It’s important to note that these percentages don’t predict the direction of the price movement (whether up or down); they only give an idea of the magnitude of the possible movement. Higher implied volatility often means higher option prices because there’s a greater potential for the stock to make a significant move, which could make the options more valuable. Conversely, lower implied volatility means lower option prices, as the expected movement of the stock is less dramatic.

I Asked ChatGPT: What Came First, the Chicken or the Egg?

The question of what comes first – options prices affecting implied volatility or market sentiment influencing options prices – is indeed similar to the chicken-and-egg scenario. In reality, it’s a continuous feedback loop:

  1. Market Sentiment Influencing Options Prices: Initially, traders’ perceptions of future volatility, influenced by news, events, or economic indicators, drive the buying and selling of options. This market sentiment determines the premium (price) of options. For example, if traders believe a stock will be highly volatile, they might be willing to pay more for options to buy (call options) or sell (put options) the stock, driving up options prices.
  2. Options Prices Affecting Implied Volatility: The prices of these options are then used to calculate implied volatility. Higher options prices, suggesting higher expected volatility, result in higher implied volatility values. Conversely, lower options prices suggest lower expected volatility, leading to lower implied volatility values.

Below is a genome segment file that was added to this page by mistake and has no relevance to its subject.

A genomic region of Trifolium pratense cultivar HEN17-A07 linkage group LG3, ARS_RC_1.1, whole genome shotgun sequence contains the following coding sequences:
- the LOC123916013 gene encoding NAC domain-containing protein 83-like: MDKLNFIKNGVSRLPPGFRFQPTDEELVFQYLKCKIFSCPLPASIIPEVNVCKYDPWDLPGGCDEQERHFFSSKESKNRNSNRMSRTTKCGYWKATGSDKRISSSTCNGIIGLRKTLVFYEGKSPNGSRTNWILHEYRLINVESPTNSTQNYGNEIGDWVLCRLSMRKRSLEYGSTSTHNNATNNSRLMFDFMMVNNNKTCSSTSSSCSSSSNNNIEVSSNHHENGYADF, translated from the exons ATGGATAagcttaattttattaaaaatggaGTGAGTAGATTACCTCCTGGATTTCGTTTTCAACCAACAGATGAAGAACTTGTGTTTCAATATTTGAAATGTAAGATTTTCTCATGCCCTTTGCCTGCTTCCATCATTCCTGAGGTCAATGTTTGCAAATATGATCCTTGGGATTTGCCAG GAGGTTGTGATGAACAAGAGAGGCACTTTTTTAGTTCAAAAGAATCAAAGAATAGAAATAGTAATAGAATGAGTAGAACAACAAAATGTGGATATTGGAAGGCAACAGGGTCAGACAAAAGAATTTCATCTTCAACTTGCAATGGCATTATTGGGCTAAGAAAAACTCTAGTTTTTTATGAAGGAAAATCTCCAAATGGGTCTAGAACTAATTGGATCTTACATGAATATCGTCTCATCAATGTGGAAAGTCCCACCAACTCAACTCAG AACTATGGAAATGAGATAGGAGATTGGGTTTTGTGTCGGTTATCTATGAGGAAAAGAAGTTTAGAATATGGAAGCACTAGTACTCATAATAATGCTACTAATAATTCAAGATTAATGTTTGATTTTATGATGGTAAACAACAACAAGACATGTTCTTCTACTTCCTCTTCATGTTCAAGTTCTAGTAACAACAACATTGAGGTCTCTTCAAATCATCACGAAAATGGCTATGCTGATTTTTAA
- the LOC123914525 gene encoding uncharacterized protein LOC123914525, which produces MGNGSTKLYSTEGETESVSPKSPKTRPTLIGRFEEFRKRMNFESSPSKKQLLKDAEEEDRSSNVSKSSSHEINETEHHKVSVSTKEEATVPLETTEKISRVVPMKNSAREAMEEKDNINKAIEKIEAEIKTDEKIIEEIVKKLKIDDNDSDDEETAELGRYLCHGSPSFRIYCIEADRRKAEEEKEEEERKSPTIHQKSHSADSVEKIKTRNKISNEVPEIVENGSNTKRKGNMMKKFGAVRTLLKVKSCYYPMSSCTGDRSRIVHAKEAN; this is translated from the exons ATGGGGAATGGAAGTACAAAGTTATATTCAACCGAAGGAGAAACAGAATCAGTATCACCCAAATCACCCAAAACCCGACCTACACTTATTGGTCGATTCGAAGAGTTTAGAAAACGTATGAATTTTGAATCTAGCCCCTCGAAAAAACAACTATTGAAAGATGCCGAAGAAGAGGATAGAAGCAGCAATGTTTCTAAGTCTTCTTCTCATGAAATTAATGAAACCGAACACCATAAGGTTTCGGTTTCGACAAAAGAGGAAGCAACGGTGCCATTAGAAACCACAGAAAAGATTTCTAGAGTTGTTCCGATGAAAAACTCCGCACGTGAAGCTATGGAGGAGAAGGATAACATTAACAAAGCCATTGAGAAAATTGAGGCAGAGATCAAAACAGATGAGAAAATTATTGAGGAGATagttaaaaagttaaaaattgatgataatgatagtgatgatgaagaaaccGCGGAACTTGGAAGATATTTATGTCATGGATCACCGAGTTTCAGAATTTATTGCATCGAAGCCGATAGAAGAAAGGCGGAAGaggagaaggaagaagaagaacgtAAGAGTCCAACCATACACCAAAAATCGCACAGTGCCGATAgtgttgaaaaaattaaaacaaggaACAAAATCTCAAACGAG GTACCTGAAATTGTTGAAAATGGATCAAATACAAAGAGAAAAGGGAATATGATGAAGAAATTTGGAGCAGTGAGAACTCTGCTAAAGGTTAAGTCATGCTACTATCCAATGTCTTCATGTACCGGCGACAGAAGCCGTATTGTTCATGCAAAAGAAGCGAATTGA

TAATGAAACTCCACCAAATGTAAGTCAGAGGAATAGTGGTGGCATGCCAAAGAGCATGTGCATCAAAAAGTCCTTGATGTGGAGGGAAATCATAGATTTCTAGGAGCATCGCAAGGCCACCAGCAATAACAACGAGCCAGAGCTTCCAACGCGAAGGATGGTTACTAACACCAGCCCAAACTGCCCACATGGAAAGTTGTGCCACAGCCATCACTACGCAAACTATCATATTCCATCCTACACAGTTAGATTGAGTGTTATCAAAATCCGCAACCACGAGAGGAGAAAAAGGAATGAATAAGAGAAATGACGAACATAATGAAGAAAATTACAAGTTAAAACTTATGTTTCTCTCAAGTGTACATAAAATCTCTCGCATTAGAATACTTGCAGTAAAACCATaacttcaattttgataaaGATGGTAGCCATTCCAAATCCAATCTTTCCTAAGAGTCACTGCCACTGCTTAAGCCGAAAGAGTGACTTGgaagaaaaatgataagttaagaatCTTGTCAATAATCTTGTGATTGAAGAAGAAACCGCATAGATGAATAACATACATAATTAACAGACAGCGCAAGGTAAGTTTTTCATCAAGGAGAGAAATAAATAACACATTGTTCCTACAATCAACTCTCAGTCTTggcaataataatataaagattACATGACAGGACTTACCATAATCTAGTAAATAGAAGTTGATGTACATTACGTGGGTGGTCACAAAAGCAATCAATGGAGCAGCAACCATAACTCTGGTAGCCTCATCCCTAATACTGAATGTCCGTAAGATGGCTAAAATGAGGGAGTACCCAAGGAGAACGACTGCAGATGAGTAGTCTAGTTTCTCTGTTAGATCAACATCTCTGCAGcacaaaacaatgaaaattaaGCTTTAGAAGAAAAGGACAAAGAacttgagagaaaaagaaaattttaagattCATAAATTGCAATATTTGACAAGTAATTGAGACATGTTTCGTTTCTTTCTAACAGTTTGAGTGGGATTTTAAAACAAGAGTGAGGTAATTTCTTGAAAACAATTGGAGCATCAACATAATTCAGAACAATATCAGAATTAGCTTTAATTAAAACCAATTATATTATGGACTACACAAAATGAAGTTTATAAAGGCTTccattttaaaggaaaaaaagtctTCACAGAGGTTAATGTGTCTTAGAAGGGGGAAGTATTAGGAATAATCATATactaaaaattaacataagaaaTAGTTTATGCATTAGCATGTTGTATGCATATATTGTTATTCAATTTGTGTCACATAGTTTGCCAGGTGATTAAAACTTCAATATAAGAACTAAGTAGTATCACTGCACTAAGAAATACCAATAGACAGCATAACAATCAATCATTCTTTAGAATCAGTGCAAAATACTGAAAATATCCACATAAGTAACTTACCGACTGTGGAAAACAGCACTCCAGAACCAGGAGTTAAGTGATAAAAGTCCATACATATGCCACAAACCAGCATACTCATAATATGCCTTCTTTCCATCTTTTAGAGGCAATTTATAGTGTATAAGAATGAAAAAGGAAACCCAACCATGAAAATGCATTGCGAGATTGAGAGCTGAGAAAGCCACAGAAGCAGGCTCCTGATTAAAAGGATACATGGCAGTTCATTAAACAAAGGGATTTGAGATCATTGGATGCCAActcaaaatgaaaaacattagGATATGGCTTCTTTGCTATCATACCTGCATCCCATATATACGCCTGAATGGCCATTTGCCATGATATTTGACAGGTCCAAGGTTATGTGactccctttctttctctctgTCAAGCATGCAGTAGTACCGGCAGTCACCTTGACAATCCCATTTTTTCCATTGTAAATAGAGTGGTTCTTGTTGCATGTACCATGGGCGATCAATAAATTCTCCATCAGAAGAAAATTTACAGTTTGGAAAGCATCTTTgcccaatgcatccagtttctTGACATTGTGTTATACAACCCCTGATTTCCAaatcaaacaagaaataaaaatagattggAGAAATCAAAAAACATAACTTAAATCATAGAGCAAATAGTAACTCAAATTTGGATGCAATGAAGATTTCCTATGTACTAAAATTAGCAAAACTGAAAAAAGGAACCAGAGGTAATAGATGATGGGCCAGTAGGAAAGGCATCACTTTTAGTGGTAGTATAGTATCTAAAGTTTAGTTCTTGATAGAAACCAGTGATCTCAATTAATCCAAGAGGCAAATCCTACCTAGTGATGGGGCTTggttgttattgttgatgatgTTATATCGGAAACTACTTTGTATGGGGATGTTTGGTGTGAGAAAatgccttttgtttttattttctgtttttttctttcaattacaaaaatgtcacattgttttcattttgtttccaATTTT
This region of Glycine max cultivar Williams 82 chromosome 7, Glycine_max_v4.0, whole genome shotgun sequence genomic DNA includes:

3. Feedback Loop: The implied volatility, once calculated, provides a standardized measure of expected volatility that all market participants can see. Traders might adjust their positions based on these IV levels, buying options if they believe the IV is too low (expecting more volatility) or selling if they think the IV is too high (expecting less volatility). This adjustment in positions can then influence options prices again, continuing the cycle.

In essence, market sentiment and expectations initially shape options prices, which then define implied volatility. This implied volatility feeds back into the market, influencing future trading decisions and thus options prices again. The process is dynamic, with both elements constantly influencing each other.

Summary: Key Influencers of an Option’s Price

Stock Price Movements

The daily fluctuations in the stock price directly affect an option’s intrinsic value. For “in the money” options, any change in the stock price alters the intrinsic value which changes the price of the option.

Time Decay

As an option nears its expiration, the extrinsic value erodes, a phenomenon known as time decay. This effect is more pronounced for short-term options, which are cheaper due to their limited time for potential stock movement.

Implied Volatility: The Market’s Expectation

Implied volatility reflects the market’s forecast of a stock’s potential price range over a specific period. It’s deduced from current option prices, indicating how much the stock might move, but not the direction. It plays a role in determining an option’s extrinsic value.

Next learn about the option greeks here.

About the author

Hi I'm Tyler Stokes. I started my day trading journey in 2024. As a pure beginner I decided to document everything on this website. I plan to share all the ups and downs of becoming a day trader on this website and through social media.